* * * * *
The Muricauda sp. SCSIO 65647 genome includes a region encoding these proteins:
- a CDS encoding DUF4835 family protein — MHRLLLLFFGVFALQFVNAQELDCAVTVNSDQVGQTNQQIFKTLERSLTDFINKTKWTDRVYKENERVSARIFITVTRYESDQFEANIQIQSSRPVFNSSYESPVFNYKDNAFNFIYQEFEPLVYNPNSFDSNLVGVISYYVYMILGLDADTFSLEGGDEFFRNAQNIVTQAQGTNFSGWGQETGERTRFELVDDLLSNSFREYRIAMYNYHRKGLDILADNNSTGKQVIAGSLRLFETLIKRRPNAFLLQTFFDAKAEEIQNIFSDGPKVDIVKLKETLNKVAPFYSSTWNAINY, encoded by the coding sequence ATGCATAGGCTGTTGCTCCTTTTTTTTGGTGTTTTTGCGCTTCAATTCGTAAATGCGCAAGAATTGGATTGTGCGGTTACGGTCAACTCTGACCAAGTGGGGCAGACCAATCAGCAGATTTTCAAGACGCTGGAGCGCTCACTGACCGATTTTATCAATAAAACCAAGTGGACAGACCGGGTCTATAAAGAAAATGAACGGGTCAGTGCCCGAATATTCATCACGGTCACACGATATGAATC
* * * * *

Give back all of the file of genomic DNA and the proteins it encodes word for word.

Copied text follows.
The Muricauda sp. SCSIO 65647 genome includes a region encoding these proteins:
- a CDS encoding DUF4835 family protein — MHRLLLLFFGVFALQFVNAQELDCAVTVNSDQVGQTNQQIFKTLERSLTDFINKTKWTDRVYKENERVSARIFITVTRYESDQFEANIQIQSSRPVFNSSYESPVFNYKDNAFNFIYQEFEPLVYNPNSFDSNLVGVISYYVYMILGLDADTFSLEGGDEFFRNAQNIVTQAQGTNFSGWGQETGERTRFELVDDLLSNSFREYRIAMYNYHRKGLDILADNNSTGKQVIAGSLRLFETLIKRRPNAFLLQTFFDAKAEEIQNIFSDGPKVDIVKLKETLNKVAPFYSSTWNAINY, encoded by the coding sequence ATGCATAGGCTGTTGCTCCTTTTTTTTGGTGTTTTTGCGCTTCAATTCGTAAATGCGCAAGAATTGGATTGTGCGGTTACGGTCAACTCTGACCAAGTGGGGCAGACCAATCAGCAGATTTTCAAGACGCTGGAGCGCTCACTGACCGATTTTATCAATAAAACCAAGTGGACAGACCGGGTCTATAAAGAAAATGAACGGGTCAGTGCCCGAATATTCATCACGGTCACACGATATGAATC